Liked by 1 person

  3. What an inspiring read, must add this one to my wish list. I’ve tried to reduce the number of pots in my garden this year by planting things out, but ……now I’ve changed my mind 🤦‍♀️🤣🤣🤣🤣 but that’s ok though isn’t it 👍

    Liked by 1 person

    • Me too! All that watering. But go big, I think is Arthur’s advice. Big dustbins and dolly tubs don’t need as much water as lots of little pots. And what have I got? Lots of little pots…. 😂

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    • It really is! Such a bright and cheerful book. Amazing what can be achieved in such a small space. As you know, I adore your special, plant-filled plot. Xx

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  4. What an intriguing book. I love using containers like this to give plants so much more root run and potentially more nutrients if I get the compost right. Thanks so much for running the competition.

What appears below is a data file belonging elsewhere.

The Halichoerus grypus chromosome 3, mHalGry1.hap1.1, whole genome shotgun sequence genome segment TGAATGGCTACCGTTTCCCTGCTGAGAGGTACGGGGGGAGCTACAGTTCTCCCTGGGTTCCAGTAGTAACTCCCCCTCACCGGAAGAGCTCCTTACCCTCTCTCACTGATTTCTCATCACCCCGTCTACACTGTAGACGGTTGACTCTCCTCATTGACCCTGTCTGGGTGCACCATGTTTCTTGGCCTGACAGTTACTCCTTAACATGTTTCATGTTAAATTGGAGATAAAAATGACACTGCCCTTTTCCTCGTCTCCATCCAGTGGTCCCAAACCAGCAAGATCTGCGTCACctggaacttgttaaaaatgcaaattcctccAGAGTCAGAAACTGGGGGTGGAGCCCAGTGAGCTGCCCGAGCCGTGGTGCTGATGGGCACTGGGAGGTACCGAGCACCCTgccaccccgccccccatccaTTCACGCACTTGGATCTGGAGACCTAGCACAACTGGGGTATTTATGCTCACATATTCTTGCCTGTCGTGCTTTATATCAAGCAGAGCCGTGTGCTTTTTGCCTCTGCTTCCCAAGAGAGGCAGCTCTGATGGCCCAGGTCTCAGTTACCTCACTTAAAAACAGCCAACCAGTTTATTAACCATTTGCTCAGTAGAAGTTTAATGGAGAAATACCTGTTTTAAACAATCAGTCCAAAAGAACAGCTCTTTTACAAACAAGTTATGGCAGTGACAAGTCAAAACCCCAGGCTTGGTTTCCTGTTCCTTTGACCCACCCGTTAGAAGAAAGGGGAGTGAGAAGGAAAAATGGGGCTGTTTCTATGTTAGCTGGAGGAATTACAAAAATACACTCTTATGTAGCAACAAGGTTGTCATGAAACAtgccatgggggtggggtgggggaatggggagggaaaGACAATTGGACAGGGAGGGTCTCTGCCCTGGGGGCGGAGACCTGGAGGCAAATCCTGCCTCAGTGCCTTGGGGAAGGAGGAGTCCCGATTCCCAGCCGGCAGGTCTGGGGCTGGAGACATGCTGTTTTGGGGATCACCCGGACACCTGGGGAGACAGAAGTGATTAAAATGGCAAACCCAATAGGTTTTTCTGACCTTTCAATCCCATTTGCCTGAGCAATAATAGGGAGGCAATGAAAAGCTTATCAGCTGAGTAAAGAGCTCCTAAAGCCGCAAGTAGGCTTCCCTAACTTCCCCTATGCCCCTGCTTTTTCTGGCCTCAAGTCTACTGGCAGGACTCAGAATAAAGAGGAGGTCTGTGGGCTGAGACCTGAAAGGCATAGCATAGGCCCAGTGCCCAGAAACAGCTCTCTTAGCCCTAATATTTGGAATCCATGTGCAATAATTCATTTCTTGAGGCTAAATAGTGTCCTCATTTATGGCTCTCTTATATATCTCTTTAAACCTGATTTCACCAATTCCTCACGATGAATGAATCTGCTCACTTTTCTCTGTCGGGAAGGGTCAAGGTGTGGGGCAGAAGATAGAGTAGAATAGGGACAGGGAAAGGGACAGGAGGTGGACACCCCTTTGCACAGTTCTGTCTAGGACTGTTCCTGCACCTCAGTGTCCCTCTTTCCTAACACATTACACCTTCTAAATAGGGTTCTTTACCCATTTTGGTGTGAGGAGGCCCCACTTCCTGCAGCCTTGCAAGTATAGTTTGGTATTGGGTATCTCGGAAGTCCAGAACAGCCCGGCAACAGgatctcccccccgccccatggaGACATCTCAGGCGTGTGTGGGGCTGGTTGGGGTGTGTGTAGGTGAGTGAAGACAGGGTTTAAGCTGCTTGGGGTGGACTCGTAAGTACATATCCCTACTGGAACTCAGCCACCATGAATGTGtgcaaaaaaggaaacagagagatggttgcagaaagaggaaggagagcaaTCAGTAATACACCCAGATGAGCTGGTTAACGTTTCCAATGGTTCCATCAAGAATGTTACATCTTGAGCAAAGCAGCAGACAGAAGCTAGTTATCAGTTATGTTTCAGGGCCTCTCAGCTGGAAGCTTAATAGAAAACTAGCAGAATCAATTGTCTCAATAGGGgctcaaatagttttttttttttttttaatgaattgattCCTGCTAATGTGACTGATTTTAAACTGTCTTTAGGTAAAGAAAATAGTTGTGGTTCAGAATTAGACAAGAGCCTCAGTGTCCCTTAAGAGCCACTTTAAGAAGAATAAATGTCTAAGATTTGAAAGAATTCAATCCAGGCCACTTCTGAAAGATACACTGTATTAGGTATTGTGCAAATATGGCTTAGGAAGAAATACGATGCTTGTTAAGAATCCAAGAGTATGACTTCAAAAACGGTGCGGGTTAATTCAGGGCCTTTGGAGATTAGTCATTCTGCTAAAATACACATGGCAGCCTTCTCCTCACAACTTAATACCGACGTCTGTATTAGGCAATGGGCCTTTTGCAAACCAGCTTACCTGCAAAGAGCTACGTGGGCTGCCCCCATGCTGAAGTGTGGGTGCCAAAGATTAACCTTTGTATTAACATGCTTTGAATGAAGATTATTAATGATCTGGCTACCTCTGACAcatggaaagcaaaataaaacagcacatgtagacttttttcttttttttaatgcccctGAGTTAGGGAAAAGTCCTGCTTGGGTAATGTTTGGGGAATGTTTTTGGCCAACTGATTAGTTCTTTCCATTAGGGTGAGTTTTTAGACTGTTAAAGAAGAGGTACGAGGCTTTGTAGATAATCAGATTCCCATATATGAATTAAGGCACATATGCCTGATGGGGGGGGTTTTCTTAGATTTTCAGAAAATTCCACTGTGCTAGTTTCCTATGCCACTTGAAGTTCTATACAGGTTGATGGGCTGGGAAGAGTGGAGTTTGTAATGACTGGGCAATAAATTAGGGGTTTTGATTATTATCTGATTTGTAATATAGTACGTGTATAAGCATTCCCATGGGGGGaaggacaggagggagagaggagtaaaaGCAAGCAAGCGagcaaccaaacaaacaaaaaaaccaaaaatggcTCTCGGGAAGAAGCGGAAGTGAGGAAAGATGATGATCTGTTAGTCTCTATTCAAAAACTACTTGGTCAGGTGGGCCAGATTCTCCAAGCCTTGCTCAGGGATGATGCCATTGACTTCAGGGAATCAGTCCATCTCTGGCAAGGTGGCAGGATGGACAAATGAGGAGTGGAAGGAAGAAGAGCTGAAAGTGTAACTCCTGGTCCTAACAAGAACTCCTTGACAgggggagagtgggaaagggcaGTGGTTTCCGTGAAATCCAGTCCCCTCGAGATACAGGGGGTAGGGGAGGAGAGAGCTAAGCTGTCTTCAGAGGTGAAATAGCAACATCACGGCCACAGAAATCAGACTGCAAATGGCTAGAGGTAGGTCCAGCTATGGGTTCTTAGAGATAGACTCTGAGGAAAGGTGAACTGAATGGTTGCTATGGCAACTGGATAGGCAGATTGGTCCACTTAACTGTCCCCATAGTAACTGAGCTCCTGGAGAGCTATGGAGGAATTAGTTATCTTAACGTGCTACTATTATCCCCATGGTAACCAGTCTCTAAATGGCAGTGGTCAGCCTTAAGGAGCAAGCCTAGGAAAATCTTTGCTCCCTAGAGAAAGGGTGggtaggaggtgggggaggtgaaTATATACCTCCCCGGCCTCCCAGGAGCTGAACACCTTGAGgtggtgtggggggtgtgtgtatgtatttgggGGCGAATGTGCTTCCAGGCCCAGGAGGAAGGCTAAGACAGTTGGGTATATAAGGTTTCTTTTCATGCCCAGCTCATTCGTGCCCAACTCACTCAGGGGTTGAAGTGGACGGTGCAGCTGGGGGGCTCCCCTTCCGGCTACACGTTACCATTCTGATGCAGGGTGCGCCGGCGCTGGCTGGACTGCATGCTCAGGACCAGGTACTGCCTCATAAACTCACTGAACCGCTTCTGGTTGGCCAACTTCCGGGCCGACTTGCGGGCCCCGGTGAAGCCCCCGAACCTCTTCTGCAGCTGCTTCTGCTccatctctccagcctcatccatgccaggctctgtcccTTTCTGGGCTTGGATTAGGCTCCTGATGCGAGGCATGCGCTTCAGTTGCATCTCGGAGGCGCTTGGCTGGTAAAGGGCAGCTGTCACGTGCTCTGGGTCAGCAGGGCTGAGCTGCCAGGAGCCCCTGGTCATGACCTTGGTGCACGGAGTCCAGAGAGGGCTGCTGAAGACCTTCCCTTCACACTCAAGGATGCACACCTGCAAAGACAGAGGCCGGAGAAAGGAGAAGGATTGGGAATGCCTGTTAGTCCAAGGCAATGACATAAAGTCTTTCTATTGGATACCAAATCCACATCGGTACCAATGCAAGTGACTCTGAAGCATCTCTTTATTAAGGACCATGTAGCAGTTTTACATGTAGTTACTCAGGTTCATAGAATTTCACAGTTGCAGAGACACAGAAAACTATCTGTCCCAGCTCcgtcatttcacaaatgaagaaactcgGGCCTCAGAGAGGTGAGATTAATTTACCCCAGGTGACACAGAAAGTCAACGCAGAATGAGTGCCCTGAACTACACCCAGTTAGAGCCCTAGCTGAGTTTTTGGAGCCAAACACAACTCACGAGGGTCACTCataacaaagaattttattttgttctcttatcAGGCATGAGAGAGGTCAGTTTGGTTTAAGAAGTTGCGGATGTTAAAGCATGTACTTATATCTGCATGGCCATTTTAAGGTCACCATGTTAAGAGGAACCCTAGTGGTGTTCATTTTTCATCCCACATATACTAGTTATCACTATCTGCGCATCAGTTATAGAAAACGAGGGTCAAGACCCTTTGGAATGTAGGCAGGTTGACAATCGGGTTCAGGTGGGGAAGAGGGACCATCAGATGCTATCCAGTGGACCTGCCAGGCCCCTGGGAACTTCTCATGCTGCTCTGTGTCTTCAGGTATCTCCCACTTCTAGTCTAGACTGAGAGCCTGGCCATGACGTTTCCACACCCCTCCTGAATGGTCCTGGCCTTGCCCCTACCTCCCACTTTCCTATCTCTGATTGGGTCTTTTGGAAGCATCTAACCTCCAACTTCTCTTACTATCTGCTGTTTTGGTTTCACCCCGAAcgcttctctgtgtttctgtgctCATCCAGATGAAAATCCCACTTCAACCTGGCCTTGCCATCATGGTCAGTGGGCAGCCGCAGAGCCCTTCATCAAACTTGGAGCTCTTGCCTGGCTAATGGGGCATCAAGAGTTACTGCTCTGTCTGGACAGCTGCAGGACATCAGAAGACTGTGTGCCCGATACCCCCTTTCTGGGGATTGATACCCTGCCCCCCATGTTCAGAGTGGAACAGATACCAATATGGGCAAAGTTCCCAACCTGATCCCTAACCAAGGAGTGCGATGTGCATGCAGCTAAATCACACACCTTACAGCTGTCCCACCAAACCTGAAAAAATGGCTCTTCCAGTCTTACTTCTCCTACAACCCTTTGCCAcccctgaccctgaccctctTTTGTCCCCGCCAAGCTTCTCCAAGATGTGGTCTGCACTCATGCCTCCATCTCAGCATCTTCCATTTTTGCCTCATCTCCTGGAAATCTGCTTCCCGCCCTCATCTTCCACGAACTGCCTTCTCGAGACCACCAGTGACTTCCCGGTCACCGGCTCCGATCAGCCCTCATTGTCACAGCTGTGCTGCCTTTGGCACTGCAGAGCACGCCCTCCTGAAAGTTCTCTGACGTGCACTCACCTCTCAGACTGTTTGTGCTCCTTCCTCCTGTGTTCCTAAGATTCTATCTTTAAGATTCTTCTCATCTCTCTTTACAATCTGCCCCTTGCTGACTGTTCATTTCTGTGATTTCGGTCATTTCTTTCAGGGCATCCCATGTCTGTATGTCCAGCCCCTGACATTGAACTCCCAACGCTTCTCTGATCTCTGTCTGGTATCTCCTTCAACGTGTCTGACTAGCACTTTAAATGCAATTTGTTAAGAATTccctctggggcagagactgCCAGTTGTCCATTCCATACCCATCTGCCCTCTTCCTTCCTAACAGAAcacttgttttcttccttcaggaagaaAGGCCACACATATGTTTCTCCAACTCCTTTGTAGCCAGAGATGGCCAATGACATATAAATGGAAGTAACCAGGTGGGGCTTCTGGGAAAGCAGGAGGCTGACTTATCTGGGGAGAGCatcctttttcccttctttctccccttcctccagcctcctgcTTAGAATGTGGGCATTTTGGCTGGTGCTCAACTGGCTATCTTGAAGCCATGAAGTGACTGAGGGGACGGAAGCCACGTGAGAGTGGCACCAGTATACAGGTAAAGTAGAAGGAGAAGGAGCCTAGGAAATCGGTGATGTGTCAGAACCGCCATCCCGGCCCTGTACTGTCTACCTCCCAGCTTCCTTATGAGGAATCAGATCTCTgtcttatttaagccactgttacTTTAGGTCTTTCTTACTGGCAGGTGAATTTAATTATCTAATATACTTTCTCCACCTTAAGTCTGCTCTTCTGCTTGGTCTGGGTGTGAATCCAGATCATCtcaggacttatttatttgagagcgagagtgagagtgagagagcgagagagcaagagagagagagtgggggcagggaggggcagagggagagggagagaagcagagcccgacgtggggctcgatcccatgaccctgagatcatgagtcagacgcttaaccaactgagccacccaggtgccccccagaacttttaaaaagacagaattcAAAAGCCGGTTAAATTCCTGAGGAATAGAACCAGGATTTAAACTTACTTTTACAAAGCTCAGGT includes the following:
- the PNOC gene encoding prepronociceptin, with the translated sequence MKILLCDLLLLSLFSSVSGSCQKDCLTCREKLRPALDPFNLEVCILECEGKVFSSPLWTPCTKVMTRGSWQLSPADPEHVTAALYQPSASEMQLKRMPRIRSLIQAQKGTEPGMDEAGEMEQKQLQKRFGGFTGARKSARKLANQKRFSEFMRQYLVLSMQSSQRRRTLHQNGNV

May I suggest contacting our local scrap man for old dustbins etc?

    Liked by 1 person

  5. Funnily enough, I was considering the joys of bucket, pot, old bin, you name it, planting, as an easier option by which to grow a range of pretty things with less work attached each year to doing so. I am still working out what would be worth planting that would grow in colder/cooler climes, apart from evergreens grasses and Alpines.

    xxx

    Liked by 1 person

    • Me too. I’ve got two old galvanised bins I’m going to adapt, if I can somehow make some drainage holes in. I’d love a dolly tub or two, but they are frantically expensive. But I do have assorted bins, pots and baskets, so I’m away. I’ve still got 50 dahlias to plant, and I’m running out of ground, so I reckon they are going into pots. Have a great weekend 🙂👍 xxx

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      • An amusing container this week was the base of a Henry vacuum cleaner. As it was in use I didn’t attempt to look under it. A hand drill might help to create drainage in such an object. Super weekend to you. X

        Liked by 1 person

    • An amusing container this week was the base of a Henry vacuum cleaner. As it was in use I didn’t attempt to look under it. A hand drill might help to create drainage in such an object. Super weekend to you. X

      Liked by 1 person